Care Guide for Hatchetfish – Oddball Schooling Fish with Wings
Most freshwater fish like to hang out in the lower two-thirds of the aquarium, so it can be hard to fill in the upper third with some activity. Enter the hatchetfish. This top-dwelling nano fish has a very unique appearance that looks even cooler when you have a large school darting around just beneath the water surface. However, they have some special care requirements to be aware of, so let’s take a closer look at this interesting oddball.
What are Hatchetfish?
Freshwater hatchetfish come from the Gasteropelecidae family and are distantly related to tetras. They can be found all over South and Central America and are known for having a hatchet-shaped body and pectoral fins that extend out from the body like bird wings. Their strong pectoral muscles enable the hatchetfish to jump several inches out of the water, allowing them to quickly escape predators.
What are the different types of hatchet fish? Several species are sold at local fish stores, but their availability may be seasonal. They usually range from 1–2.5 inches (2.5–6 cm) long, so we have listed them roughly in order of smallest to biggest size.
- Pygmy hatchetfish (Carnegiella myersi)
- Blackwing hatchetfish (Carnegiella marthae)
- Marbled hatchetfish (Carnegiella strigata)
- Silver hatchetfish (Gasteropelecus levis)
- Common hatchetfish (Gasteropelecus sternicla)
- Spotted hatchetfish (Gasteropelecus maculatus)
- Platinum or spotfin hatchetfish (Thoracocharax stellatus)
Marbled hatchetfish (Carnegiella strigata)
While some species like the common hatchetfish are now available as captive-bred or tank-raised, most hatchetfish are caught from the wild. By the time they travel from the wholesaler to the fish store, they may be underfed with weakened immune systems, making them more susceptible to disease. Ask the fish store how long they’ve had the hatchetfish, watch them eat, and observe their behavior before making a purchase.
We strongly recommend that you always quarantine hatchetfish, feed them lots of high-quality foods, and proactively treat them with the trio of quarantine medications if possible. Hatchetfish are prone to ich or white spot disease, which is easily cured with Aquarium Solutions Ich-X. Also, wild-caught fish often have internal parasites like tapeworms, so treat them with Fritz ParaCleanse and then treat them again two weeks later to eliminate any worm eggs that hatched.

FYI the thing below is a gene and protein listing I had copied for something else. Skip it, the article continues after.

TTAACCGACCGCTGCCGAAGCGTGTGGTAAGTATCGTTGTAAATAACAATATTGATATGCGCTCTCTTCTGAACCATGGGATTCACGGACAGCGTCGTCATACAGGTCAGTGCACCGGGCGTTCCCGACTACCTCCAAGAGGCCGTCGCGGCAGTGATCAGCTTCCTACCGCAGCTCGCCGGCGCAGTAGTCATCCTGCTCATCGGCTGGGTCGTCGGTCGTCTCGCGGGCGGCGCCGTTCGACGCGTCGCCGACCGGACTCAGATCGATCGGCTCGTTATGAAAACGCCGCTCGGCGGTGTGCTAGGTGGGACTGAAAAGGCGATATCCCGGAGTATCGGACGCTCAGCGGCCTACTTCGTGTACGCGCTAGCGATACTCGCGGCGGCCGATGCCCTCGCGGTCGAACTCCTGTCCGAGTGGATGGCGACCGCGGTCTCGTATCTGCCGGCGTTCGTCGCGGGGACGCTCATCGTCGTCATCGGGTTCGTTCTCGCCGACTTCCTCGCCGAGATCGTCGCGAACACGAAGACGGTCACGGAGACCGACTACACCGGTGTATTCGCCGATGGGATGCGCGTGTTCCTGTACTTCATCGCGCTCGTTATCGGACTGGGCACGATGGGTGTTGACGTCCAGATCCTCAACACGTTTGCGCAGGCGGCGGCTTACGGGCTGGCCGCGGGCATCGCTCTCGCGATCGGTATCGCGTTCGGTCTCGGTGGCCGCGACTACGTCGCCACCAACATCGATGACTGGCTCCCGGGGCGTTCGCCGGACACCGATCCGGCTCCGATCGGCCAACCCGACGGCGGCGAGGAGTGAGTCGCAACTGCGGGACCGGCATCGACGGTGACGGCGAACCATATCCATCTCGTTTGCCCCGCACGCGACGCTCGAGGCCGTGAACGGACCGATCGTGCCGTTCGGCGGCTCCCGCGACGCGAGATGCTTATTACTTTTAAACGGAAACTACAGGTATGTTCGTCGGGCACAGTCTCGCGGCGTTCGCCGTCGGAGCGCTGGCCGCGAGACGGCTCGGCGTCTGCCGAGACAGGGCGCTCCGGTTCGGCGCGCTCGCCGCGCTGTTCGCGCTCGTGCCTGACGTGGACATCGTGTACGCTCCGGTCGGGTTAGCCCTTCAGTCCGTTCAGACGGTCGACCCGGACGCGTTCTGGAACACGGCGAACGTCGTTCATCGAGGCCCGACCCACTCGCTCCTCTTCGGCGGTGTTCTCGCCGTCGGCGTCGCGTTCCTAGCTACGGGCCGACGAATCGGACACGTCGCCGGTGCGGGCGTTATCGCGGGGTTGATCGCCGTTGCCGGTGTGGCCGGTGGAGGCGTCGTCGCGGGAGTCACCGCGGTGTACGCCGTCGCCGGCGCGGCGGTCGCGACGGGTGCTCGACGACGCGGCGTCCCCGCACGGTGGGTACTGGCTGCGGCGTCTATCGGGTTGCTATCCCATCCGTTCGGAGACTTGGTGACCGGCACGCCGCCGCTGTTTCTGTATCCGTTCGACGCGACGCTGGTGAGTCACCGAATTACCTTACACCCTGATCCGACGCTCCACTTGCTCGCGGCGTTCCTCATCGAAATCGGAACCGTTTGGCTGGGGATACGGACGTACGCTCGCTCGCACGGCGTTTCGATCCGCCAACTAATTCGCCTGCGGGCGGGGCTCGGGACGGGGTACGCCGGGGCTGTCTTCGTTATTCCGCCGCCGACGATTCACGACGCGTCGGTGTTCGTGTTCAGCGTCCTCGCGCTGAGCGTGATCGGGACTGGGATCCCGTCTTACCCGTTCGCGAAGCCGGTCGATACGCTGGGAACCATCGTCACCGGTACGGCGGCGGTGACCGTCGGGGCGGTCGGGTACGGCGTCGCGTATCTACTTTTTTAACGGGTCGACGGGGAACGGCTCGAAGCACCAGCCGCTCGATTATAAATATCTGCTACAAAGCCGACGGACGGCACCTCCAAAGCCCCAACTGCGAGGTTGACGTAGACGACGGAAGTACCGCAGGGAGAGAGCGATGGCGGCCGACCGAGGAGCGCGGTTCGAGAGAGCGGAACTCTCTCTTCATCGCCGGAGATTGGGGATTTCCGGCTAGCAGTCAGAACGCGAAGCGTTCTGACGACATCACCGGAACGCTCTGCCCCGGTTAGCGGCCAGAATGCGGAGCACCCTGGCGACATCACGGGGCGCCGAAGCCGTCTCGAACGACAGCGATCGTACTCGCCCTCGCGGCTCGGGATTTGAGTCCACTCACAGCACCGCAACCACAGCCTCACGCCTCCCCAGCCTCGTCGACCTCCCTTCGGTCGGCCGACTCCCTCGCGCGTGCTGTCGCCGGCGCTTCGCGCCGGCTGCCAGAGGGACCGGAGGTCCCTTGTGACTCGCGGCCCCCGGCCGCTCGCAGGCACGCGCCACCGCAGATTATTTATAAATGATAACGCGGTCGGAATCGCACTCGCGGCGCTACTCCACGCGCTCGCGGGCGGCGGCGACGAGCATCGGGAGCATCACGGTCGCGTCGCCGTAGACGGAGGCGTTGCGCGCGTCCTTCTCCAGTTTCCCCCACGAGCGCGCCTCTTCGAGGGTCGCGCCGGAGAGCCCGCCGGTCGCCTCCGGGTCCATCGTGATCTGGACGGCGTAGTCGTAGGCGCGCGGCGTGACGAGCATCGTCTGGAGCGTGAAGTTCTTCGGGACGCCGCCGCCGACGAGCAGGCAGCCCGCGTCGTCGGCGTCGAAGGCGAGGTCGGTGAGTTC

How to Set Up an Aquarium for Hatchetfish
Hatchetfish can live in a wide range of pH, GH, and other water parameters because their habitat experiences rainy seasons and flooding every year. They are tropical animals that thrive in temperatures between 75–80°F (24–27°C). As a schooling fish, they need to be in a big group of at least 6–12 fish of the same species. The more fish in their school, the safer they feel and the more comfortable they are displaying their natural behaviors. For example, our CEO Cory McElroy once owned a group of 30 silver hatchetfish, and when they changed directions at the same time, he would see a bright flash of light as their scales reflected like little mirrors.
A school of hatchetfish in a blackwater aquarium
Hatchetfish are not super active, so you can keep them in a 20-gallon aquarium or larger. The tank must have a tight-fitting lid or hood because they will jump out of the narrowest slot they can find. If you have any openings for the filter, heater, or automatic fish food feeder, make sure to cover them with craft mesh or another material.
What fish can live with hatchet fish? Avoid keeping hatchetfish with other fish that are aggressive, large enough to eat them, or fast-swimming and able to outcompete them for food. They do best with tank mates that are similar-sized and peaceful, such as tetras and corydoras catfish. South American dwarf cichlids like German blue rams and Apistogramma cichlids are also fine because they occupy the lower half of the tank, while hatchetfish stay up above.
What Do Hatchetfish Eat?
One of the main problems that fishkeepers have with hatchetfish, especially as they get bigger, is underfeeding because they really prefer to eat from the water surface and do not like swimming down to get sinking foods. In the wild, they use their small, upward-facing mouths to feed on insects and zooplankton. Therefore, feed tiny foods that float for a long time, and decrease water flow near the surface so the food won’t sink as quickly. Good floating foods include high-quality flakes, floating pellets, freeze-dried foods, and live baby brine shrimp that tend to swim toward the aquarium light.
Platinum hatchetfish (Thoracocharax stellatus)
We hope you will try the incredible hatchetfish and enjoy its unusual appearance and behavior. For more ideas on other surface dwellers to try, check out our article on the 10 Best Top-Dwelling Fish for Your Aquarium.